An underground bookmaker has boasted of making US$250 million from Hong Kong gamblers during the Euro 2004 soccer tournament, a news report said yesterday.
The unnamed head of the off-shore soccer betting syndicate said he had taken an average of nearly US$11 million a day through the three-week tournament. "Illegal bookies are laughing all the way to the bank," he told the South China Morning Post, predicting a last-minute rush of bets on Sunday's final by punters trying to recoup losses of some of the tournament's favorites.
Soccer betting was legalized only last year in Hong Kong to try to clamp down on the flood of money going to illegal bookmakers.
Legal betting can only take place through the official Jockey Club which places a heavy duty on bets, offers limited betting options and closes its betting centres before midnight.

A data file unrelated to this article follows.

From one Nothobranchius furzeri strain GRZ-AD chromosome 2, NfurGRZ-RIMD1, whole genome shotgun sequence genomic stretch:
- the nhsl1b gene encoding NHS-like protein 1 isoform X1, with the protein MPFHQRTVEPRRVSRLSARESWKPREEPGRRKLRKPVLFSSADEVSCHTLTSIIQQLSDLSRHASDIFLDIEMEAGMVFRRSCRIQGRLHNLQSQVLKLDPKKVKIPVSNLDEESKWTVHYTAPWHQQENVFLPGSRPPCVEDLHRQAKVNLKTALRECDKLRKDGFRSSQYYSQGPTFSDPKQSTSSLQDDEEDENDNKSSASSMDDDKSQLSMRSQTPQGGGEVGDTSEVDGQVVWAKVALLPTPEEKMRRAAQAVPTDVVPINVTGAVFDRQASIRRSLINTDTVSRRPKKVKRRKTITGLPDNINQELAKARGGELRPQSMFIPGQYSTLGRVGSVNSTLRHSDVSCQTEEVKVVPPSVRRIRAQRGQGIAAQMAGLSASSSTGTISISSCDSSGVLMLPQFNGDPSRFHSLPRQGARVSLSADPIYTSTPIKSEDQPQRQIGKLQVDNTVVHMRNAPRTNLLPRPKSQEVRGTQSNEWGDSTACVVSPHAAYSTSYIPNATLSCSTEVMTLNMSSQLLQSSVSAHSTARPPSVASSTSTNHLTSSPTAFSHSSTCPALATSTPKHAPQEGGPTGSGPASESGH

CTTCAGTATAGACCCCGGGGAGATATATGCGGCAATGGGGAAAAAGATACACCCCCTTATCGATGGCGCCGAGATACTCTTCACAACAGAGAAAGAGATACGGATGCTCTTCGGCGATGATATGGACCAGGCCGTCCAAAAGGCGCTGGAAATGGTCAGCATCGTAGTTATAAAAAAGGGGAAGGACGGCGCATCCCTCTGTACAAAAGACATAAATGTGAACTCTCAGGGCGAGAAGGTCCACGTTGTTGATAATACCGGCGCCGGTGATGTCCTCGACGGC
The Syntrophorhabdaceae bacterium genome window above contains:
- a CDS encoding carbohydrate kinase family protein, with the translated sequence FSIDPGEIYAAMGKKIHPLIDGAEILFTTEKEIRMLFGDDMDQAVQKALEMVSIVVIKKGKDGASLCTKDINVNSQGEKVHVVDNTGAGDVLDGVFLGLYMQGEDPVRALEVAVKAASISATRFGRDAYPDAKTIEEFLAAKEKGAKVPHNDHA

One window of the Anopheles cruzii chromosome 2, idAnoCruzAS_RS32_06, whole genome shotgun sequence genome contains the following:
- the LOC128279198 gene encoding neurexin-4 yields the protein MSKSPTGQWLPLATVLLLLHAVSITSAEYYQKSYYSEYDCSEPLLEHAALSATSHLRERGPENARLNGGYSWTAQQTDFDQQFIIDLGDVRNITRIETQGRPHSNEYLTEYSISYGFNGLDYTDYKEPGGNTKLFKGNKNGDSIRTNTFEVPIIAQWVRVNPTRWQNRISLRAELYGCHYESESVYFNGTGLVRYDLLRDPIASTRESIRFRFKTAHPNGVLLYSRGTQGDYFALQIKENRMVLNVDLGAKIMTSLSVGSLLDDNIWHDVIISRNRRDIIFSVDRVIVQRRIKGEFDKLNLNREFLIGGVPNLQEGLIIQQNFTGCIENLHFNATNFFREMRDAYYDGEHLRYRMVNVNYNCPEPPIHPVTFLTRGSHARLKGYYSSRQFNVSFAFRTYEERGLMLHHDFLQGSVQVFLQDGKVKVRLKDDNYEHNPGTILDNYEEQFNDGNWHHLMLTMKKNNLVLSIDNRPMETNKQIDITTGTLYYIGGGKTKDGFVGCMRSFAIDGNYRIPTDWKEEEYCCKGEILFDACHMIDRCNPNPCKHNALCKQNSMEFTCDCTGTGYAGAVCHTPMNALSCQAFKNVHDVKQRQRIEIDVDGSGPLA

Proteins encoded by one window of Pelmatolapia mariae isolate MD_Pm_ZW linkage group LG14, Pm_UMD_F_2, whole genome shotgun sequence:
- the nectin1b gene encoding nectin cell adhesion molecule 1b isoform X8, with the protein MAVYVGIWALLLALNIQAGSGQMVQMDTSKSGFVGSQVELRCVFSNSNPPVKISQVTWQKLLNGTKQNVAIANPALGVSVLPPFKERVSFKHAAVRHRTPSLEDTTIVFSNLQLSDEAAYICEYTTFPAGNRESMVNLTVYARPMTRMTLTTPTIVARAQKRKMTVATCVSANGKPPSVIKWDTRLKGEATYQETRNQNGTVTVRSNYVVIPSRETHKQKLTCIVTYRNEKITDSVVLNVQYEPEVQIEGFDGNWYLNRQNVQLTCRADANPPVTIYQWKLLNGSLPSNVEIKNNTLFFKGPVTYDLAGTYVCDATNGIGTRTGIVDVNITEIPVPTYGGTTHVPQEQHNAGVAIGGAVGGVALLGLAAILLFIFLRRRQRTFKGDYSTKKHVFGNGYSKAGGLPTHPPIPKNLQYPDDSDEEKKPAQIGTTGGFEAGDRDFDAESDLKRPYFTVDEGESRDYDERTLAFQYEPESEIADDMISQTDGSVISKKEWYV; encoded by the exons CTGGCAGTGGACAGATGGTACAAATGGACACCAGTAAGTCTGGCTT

Illegal bookmakers have made a killing by offering better odds and taking bets right up to kick-off in the matches, most of which start at 2:45am Hong Kong time.
Five illegal bookmakers were arrested by police last week and betting slips worth US$360,000 seized in one operation.
The Jockey Club admits it is losing out heavily to illegal syndicates and has appealed to the government to ease the betting tax to help it to compete.
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